"The state commission of inquiry into the clashes between security forces and Israeli civilians," to give it its official name, was appointed by Supreme Court President Aharon Barak on November 15, 2000 - one month after 13 Arabs and one Jew were killed and hundreds hurt in these clashes.

The public hearings, headed by Justice Theodor Or, continued for two and a half years, from February 2001 to August 2002. A total of 92 public hearings were held, 435 testimonies were heard from 377 witnesses (some of whom were called to the stand more than once), 4,289 exhibits were brought before the court, while the protocol goes on for 16,000 pages.

At the end of February 2002, following the close of the first stage of the commission's hearings, the panel wrote warning letters to 14 people who held senior positions at the time of the clashes: two politicians, nine police officers and three leaders of the Arab community. The most senior of those who received a warning letter was former prime minister Ehud Barak, while the least senior was Border Police officer Rashad Morshad, who fired a rubber-coated bullet that caused the death of a young Arab man.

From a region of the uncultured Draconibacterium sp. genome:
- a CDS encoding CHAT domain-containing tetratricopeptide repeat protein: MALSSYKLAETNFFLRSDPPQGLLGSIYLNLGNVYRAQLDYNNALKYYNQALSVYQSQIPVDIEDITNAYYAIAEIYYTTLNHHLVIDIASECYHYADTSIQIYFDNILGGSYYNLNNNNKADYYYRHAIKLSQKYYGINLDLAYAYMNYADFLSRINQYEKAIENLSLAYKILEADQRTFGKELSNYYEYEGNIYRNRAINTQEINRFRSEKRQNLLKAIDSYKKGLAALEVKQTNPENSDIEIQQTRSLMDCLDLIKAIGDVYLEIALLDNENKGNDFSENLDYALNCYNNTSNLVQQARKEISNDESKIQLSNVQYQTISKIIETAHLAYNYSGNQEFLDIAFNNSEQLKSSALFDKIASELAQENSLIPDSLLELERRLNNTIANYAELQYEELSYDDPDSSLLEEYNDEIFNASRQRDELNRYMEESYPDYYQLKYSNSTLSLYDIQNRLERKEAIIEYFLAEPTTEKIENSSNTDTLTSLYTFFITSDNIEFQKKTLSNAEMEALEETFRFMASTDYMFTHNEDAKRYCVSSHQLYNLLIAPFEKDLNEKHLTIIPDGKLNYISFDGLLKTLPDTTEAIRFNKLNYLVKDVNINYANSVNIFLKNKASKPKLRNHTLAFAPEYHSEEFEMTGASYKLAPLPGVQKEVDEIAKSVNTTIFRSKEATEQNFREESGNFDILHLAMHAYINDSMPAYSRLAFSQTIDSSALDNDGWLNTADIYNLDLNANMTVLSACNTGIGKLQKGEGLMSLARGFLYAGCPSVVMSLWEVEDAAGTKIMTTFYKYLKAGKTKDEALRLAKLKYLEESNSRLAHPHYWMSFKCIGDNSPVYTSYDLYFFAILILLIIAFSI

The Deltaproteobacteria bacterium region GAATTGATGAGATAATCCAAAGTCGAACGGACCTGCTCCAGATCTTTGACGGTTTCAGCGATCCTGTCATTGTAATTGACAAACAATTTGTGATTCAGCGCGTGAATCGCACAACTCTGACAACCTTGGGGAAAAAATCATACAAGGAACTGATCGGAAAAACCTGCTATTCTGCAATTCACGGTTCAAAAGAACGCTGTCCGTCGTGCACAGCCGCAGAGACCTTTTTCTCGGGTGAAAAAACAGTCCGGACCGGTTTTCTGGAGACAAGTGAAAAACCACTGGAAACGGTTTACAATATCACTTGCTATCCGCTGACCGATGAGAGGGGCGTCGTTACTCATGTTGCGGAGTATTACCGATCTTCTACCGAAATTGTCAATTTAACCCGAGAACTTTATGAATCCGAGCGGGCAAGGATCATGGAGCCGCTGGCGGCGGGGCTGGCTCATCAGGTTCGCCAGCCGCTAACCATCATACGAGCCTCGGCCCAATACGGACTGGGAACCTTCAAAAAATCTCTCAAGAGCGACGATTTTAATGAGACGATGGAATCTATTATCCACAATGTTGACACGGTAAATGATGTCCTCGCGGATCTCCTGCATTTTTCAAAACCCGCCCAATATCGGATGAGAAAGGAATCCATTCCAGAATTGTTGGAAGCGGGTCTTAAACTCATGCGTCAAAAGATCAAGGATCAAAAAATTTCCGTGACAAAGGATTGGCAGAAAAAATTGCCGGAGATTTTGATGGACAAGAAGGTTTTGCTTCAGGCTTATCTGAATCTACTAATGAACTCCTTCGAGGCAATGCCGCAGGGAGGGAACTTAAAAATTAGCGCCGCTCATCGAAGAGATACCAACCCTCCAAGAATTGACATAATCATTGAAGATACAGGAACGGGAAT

The second stage of the hearings, which began in June 2002, concentrated on the allegations against these 14 people and their defense.

The commission's budget totaled NIS 3.6 million. Apart from the three members, Theodor Or, Hashim Khatib and Shimon Shamir, seven people were hired to collect information and two additional people dealt with administrative duties.